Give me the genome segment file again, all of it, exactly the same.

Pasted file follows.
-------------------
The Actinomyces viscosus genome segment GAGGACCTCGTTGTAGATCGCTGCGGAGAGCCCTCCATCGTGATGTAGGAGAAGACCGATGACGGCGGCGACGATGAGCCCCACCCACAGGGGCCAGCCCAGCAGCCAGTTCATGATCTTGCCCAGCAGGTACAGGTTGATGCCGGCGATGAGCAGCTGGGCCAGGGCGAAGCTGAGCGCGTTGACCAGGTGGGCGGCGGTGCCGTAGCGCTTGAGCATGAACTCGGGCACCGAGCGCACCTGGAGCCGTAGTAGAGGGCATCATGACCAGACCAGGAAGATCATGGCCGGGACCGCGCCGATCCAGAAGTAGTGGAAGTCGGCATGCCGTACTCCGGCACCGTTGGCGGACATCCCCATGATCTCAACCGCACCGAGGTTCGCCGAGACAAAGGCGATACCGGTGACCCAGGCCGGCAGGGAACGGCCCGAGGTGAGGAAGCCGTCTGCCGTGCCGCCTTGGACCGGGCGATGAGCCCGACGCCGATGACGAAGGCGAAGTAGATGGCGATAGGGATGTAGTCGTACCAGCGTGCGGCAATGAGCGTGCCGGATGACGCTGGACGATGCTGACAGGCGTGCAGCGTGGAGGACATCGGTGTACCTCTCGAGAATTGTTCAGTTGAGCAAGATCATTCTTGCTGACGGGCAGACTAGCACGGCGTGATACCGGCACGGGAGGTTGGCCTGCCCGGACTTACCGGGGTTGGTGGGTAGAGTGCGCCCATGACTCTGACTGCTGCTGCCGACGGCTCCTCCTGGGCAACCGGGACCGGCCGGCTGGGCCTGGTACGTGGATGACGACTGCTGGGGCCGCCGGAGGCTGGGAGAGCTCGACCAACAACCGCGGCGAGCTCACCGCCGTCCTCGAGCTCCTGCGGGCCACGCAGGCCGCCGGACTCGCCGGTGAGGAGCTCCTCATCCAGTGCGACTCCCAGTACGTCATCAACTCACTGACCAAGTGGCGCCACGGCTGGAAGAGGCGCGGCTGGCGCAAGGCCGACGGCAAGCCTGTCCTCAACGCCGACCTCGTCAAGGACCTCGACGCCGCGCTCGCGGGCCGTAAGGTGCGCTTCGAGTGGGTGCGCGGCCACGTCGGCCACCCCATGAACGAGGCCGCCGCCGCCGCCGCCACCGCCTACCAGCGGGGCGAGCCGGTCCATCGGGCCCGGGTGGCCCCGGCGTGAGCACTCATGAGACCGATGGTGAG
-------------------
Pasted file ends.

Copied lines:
The Actinomyces viscosus genome segment GAGGACCTCGTTGTAGATCGCTGCGGAGAGCCCTCCATCGTGATGTAGGAGAAGACCGATGACGGCGGCGACGATGAGCCCCACCCACAGGGGCCAGCCCAGCAGCCAGTTCATGATCTTGCCCAGCAGGTACAGGTTGATGCCGGCGATGAGCAGCTGGGCCAGGGCGAAGCTGAGCGCGTTGACCAGGTGGGCGGCGGTGCCGTAGCGCTTGAGCATGAACTCGGGCACCGAGCGCACCTGGAGCCGTAGTAGAGGGCATCATGACCAGACCAGGAAGATCATGGCCGGGACCGCGCCGATCCAGAAGTAGTGGAAGTCGGCATGCCGTACTCCGGCACCGTTGGCGGACATCCCCATGATCTCAACCGCACCGAGGTTCGCCGAGACAAAGGCGATACCGGTGACCCAGGCCGGCAGGGAACGGCCCGAGGTGAGGAAGCCGTCTGCCGTGCCGCCTTGGACCGGGCGATGAGCCCGACGCCGATGACGAAGGCGAAGTAGATGGCGATAGGGATGTAGTCGTACCAGCGTGCGGCAATGAGCGTGCCGGATGACGCTGGACGATGCTGACAGGCGTGCAGCGTGGAGGACATCGGTGTACCTCTCGAGAATTGTTCAGTTGAGCAAGATCATTCTTGCTGACGGGCAGACTAGCACGGCGTGATACCGGCACGGGAGGTTGGCCTGCCCGGACTTACCGGGGTTGGTGGGTAGAGTGCGCCCATGACTCTGACTGCTGCTGCCGACGGCTCCTCCTGGGCAACCGGGACCGGCCGGCTGGGCCTGGTACGTGGATGACGACTGCTGGGGCCGCCGGAGGCTGGGAGAGCTCGACCAACAACCGCGGCGAGCTCACCGCCGTCCTCGAGCTCCTGCGGGCCACGCAGGCCGCCGGACTCGCCGGTGAGGAGCTCCTCATCCAGTGCGACTCCCAGTACGTCATCAACTCACTGACCAAGTGGCGCCACGGCTGGAAGAGGCGCGGCTGGCGCAAGGCCGACGGCAAGCCTGTCCTCAACGCCGACCTCGTCAAGGACCTCGACGCCGCGCTCGCGGGCCGTAAGGTGCGCTTCGAGTGGGTGCGCGGCCACGTCGGCCACCCCATGAACGAGGCCGCCGCCGCCGCCGCCACCGCCTACCAGCGGGGCGAGCCGGTCCATCGGGCCCGGGTGGCCCCGGCGTGAGCACTCATGAGACCGATGGTGAG